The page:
Jesse James

1939

Biography / Crime / Drama / History / Western

0
Rotten Tomatoes Audience - Upright 66%
IMDb Rating 7 10 4030

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Synopsis


Uploaded By: FREEMAN
March 31, 2021 at 03:02 AM

Director

Cast

Lon Chaney Jr. as One of James Gang
Henry Fonda as Frank James
John Carradine as Bob Ford
Tyrone Power as Jesse James
720p.BLU 1080p.BLU
975.59 MB
988*720
English 2.0
NR
23.976 fps
1 hr 46 min
P/S counting...
1.96 GB
1472*1072
English 5.1
NR
23.976 fps
1 hr 46 min
P/S counting...

Movie Reviews

Reviewed by hitchcockthelegend 8 / 10

Special cast, special movie, just don't expect a history lesson.

We are at the time of the Iron Horse birth, the railroads are buying out the farm land at ridiculously low prices, even resorting to bully tactics to get the signature rights. When one particularly nasty railroad agent tries his strong arm tactics on the mother of the James brothers, he gets more than he bargained for. In an act of almost vengeful negligence, the agent causes the death of Mrs James and thus sets the wheels in motion for what was to become folklore notoriety, Jesse James, his brother Frank, and a gang of seemingly loyal thieves, went on to etch their names in outlaw history.

There is no getting away from the fact that history tells us that this is a highly fictionalised account of Jesse James and his exploits. What we are given here by director Henry King and his screenwriter Nunally Johnson, is a more romanticised look at the legend of the man himself; which sure as heck fire makes for one dandy and enjoyable watch. The cast is one to savour, Tyrone Power (Jesse James), Henry Fonda (Frank James), Randolph Scott (Will Wright), Brian Donlevy (Barshee) and John Carradine (Bob Ford) all line up to entertain the masses with fine results, with Fonda possibly owing his subsequent career to his appearance here. He would return a year later in the successful sequel The Return Of Frank James and subsequently go on to greater and more rewarding projects. Power of course would go on and pick up the trusty blade and start swishing away, a career beckoned for this matinée idol for sure, but it's nice to revisit this particular picture to see that Power could indeed be an actor of note, capable of some emotional depth instead of making Jesse just another outlawish thug. If the makers have made the character too "heroic" then that's for debate, it's one of the many historical "itches" that have irked historians over the years. But Power plays it as such and it works very well.

One of the film's main strengths is the pairing of Power and Fonda, very believable as a kinship united in ideals, with both men expertly handled by the reliable Henry King. The Technicolor from Howard Greene and George Barnes is wonderfully put to good use here, splendidly capturing the essence of the time with eye catching results. While the film itself has a fine action quota, gun play and galloping horses all feature throughout, and the characterisations of the main players lend themselves to pulse raising sequences. To leave us with what? A highly accomplished Western picture that ends in the way that history has showed it should, whilst the rest of the film is flimsy history at best... Yes. But ultimately it really doesn't matter if one is after some Western entertainment, because for sure this picture scores high in that regard. 8/10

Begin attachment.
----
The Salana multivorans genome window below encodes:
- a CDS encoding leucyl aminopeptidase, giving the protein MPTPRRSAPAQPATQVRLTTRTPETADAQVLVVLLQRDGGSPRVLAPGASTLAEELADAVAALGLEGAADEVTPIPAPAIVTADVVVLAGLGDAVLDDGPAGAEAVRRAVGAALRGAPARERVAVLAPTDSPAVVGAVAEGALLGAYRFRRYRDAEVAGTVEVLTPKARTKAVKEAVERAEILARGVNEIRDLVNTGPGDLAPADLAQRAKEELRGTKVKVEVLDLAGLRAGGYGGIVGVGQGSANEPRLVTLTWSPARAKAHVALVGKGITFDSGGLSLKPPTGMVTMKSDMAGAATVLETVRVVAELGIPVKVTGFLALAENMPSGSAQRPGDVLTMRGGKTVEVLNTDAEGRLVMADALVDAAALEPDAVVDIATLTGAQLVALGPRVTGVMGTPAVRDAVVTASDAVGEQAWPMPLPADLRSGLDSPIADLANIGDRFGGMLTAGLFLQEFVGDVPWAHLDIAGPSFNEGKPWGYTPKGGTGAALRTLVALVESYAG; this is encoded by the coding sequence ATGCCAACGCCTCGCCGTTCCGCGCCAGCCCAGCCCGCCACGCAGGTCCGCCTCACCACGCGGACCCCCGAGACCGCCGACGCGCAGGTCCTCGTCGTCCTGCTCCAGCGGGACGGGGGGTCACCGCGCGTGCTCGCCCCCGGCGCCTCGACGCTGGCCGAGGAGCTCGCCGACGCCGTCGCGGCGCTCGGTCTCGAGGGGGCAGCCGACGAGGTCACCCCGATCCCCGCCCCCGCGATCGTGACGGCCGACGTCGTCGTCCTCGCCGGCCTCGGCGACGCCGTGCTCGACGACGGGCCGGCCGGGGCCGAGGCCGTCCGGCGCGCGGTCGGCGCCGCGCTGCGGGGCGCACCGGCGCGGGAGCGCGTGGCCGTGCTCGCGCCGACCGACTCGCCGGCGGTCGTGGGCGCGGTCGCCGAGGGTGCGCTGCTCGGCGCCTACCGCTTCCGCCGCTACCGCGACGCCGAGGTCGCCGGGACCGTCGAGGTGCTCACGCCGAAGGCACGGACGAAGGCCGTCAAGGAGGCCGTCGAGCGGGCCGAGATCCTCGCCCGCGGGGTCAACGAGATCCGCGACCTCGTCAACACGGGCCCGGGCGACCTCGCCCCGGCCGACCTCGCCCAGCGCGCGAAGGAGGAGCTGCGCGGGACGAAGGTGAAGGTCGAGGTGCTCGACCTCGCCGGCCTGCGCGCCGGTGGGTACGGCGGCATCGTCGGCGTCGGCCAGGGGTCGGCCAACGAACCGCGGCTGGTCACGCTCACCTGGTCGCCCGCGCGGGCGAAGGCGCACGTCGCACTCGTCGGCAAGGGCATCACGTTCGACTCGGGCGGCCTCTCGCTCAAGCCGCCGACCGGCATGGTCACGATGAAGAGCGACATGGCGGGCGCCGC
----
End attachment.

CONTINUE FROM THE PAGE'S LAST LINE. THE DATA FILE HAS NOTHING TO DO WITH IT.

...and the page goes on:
Reviewed by Nazi_Fighter_David 8 / 10

A highly romanticized account of the infamous desperado

Splendid in his first Western and his first Technicolor movie, Power portrayed Jesse James as a sympathetic hero and the most charming bank robber of the Old West…

Teamed with Henry Fonda, and stalwart Randolph Scott, Henry King came with a Western classic, considered as one the best Jesse James of the series…

The film opens in Pineville with hothead Jesse and temperate Frank as a couple of Missouri brothers who, embittered by the ruthless tactics of a railroad agent, got a warrant and had to skip out, hiding out until Major Rufus Cobb (Henry Hull) can get the governor to give them a fair trial … But the railroad's got too much at stake to let two farmer boys bollix things up…

After they had thrown Barshee (Brian Donlevy), the brutal railroad representative off the farm of their widowed mother (Jane Darwell) when she refused to sign over her property, Jesse and Frank later learn that she had been killed by a bomb tossed into their home by Barshee himself… Jesse returns, shoots Barshee, and vows revenge on the railroad, with the complete sympathy of the Missouri populace…

Jesse's sweetheart, Zee and her uncle, publisher Major Rufus, are among the James' supporters, as is U. S. Marshal Will Wright (Scott), but he has a job to do and is forced to track down the two brothers…

Jesse and Frank have expanded their operation from merely harassing the St. Louis Midland with a series of holdups to robbing banks…

Pursuaded by railroad president McCoy (Donald Meek) to talk Jesse into surrendering, Wright extracts a written promise of a light sentence for the desperado… Zee then urges Jesse to give himself up following their wedding…

Of course, Henry King tries to show how Jesse hated the railroads and from that hate he presented a charismatic hero… But this hero was not going to last… The more luck he had, the worse he gets… It'll be his appetite for shooting and robbing until something happens to him…

He also shows a worried fiancée keeping thinking of an outlaw all the time out there in the hills just going on and on to nowhere just trying to keep alive with everybody after him, wanting to kill him to get that money…

There's a scene near the end where Zee (Nancy Kelly) after delivering her baby is lying in bed with her creature, with the presence of the Marshal, so to speak, between herself and her uncle that suddenly made clear to me what the entire film was about… Her feelings as a woman: "I'm so tired to care. This is the way it always is. We live like animals, scared animals. We move. We hide. We don't dare to go out… "